Midnight in Peking

By Paul French

A Penguin Title | 2012 | 381 pages | $35.00

Reviewed by Andrea Janov

paul french

Midnight in Peking by Paul French is the story of a murder filled with money, beauty, gore, deception, and cover up—everything a great mystery needs to capture readers. What makes Midnight in Peking even more gripping is that it is the true story of the 1937 murder of Pamela Werner, a British girl living in Peking, China.

In the winter of 1937 dead bodies were not an uncommon sight, poverty, suicide, and political killings were the most common causes, but this murder was different. Pamela, the daughter of former British consul, E.T.C. Werner, was visiting her home of Peking on Christmas break when her body was found so severely beaten and disfigured authorities noted it as one of the worst cases of mutilation they had ever seen.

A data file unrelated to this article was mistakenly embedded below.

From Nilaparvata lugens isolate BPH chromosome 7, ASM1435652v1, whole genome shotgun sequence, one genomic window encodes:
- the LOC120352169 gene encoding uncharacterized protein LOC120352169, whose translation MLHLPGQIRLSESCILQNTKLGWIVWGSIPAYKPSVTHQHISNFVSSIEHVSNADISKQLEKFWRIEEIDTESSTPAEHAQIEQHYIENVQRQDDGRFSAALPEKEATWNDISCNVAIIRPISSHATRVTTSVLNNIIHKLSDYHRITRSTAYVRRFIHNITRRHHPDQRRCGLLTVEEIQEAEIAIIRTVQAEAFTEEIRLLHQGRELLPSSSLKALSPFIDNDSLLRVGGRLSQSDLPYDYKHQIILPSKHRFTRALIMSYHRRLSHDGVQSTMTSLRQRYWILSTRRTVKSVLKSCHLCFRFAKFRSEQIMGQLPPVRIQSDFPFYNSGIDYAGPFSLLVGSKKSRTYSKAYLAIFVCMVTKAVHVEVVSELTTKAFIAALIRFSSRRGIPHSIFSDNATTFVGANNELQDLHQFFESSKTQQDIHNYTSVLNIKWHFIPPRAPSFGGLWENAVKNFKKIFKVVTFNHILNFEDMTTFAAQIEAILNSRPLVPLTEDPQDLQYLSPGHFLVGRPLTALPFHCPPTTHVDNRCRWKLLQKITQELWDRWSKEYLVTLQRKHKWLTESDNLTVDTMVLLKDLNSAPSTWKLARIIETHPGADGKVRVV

Though this is a non-fiction book, it reads like a novel. French uses a story telling style to establish the setting and the characters that we will be following throughout the investigation. More importantly, though the book is loaded with facts, he shows us those facts instead of merely telling them to us. As the detectives are learning about Pamela’s life, we the reader are learning about the society, culture, and atmosphere that was overtaking Peking in 1937.

We learn that most foreigners living in Peking were wealthy and lived in the Legation Quarter, a section of the city that was a mini European city with armed guards posted at each of its gated entrances, while most of the Chinese citizens were poor and fearful of the impending war. We are along for the ride as the detectives are interviewing witnesses and following leads. The writing style will suck you in and the story gives validity to the cliché that  truth is stranger than fiction.